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DOZENS of people are facing deportation to Nigeria and Ghana tonight on the Home Office’s latest charter flight to west Africa.
A leading charity, Bail for Immigration Detainees, has slammed the scheduled expulsion flight, calling it “nothing more than modern-day transportation, a practice that should have ended in the 19th century when it began.”
The charity’s director Celia Clarke said: “While the public’s attention is diverted by Brexit, people who have made their lives in Britain are smuggled out and face permanent exile from their families and everything they know.”
Ms Clarke was reacting to testimony compiled by campaign group Movement for Justice who are in touch with scores of people booked on the flight.
In a dramatic development, the group said that one man, who came to Britain aged nine two decades ago, managed to win a last minute reprieve from the expulsion flight because of his severe mental health problems.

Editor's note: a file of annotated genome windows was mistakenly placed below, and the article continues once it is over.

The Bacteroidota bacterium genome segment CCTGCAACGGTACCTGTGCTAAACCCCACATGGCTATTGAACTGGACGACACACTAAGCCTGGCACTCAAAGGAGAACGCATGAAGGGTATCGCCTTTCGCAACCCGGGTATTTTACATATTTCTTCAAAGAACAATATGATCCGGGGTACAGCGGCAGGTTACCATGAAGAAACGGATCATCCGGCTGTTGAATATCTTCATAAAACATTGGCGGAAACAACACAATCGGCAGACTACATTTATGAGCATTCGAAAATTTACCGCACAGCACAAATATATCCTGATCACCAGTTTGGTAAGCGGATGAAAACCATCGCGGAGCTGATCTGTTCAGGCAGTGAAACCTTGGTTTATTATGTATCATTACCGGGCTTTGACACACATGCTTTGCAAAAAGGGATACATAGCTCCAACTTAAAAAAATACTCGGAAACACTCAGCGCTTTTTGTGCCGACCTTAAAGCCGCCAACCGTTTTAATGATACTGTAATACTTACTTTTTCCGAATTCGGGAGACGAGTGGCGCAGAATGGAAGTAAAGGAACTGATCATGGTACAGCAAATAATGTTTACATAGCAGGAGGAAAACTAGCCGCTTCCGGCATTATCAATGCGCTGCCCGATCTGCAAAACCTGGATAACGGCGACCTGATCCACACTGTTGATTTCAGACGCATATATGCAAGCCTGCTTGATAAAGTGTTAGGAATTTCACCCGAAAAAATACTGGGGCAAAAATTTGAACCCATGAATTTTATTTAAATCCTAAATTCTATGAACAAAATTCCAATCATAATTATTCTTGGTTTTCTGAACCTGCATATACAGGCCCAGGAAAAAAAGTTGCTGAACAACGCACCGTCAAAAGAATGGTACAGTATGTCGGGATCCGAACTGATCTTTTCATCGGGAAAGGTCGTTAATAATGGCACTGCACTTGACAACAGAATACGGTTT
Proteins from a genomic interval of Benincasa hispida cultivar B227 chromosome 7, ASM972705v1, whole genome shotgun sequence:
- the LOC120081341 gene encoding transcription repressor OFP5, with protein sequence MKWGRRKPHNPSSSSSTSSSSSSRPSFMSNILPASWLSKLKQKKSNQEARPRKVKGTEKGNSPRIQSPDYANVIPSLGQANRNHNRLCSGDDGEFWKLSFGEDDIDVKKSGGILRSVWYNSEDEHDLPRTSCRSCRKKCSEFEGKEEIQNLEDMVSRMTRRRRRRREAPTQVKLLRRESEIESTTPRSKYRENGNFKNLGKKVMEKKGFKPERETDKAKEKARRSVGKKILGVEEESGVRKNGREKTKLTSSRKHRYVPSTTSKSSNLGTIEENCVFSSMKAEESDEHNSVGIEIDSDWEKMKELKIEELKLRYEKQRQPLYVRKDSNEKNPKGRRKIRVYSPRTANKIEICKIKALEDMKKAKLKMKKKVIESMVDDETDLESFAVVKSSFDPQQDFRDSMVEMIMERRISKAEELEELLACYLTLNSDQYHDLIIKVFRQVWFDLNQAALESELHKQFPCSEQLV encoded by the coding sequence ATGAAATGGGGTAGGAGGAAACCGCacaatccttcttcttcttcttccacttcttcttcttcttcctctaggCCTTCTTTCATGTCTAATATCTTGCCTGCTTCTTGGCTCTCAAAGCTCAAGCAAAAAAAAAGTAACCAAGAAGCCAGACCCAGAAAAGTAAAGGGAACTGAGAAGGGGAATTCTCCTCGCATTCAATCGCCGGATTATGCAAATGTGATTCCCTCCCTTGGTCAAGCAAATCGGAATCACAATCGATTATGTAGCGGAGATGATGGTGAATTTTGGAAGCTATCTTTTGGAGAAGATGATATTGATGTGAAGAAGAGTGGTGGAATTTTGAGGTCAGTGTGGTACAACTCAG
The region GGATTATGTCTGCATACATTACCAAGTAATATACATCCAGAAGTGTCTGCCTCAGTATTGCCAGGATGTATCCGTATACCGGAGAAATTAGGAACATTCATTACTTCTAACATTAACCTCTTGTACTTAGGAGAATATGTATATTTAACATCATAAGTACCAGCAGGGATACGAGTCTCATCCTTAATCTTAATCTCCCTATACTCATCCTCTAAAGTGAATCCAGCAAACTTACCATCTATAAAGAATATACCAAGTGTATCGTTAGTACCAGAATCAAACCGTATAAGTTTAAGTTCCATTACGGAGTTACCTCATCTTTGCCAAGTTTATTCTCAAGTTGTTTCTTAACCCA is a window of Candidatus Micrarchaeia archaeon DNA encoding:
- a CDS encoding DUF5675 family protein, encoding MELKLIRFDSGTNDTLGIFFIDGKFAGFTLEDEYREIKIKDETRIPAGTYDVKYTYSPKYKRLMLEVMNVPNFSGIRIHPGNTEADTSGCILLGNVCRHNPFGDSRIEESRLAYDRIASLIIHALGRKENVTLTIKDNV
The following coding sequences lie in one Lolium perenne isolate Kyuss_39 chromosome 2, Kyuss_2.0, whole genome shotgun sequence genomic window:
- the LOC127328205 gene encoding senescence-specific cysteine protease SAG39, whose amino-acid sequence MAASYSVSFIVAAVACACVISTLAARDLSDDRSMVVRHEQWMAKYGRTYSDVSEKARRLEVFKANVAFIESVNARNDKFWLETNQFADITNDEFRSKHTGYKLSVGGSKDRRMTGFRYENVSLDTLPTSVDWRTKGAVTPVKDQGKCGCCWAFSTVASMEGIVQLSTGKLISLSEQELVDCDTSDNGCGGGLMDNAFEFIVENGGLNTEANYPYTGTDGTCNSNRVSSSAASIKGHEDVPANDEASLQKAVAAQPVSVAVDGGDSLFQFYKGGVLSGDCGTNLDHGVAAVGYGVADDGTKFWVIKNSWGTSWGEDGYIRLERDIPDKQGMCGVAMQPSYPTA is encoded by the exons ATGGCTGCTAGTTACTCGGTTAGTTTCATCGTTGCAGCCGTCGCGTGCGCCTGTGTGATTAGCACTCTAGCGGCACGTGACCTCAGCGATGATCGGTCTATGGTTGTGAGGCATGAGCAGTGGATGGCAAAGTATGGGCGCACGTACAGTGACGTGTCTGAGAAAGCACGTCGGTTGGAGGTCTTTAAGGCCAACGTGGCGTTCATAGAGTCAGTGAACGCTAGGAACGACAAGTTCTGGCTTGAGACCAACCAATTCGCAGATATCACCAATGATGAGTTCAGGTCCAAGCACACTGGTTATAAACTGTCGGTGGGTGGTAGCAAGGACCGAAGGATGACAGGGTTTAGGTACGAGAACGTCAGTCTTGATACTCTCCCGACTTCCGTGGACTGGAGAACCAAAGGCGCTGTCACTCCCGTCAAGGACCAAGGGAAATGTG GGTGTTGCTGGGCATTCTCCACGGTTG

The group also posted a video online shot by a detainee who said: “They say they are shipping me back and this is the bag I’m taking back to Nigeria.”
started segregating people 4 #NigeriaGhanacharter This vid from D in cell waiting 4 flight - here since 16y/o, not been2 nigeria 16yrs. Parents/5 siblings here with Brit cit. All for single #JointEnterprise conviction #EndDeportations #StopCharterFlights #Jamaica50 #Nigeria50 pic.twitter.com/H9lF1Uj41o
— Movement for Justice (@followMFJ) March 26, 2019
He held a clear bin liner up to his camera-phone before saying: “I’ve had 16 years in London and [I’m] going back with this ... so sad”.
The Morning Star spoke to another man, Michael, who has narrowly avoided deportation to Ghana on this flight.
He has lived in Britain since the 1980s and is married to a British citizen with two young children.
When he found out he was off the flight, he said “I felt good because I know I’m not leaving my family – I just broke down.”
He estimated that his family have spent over £20,000 on immigration appeals.
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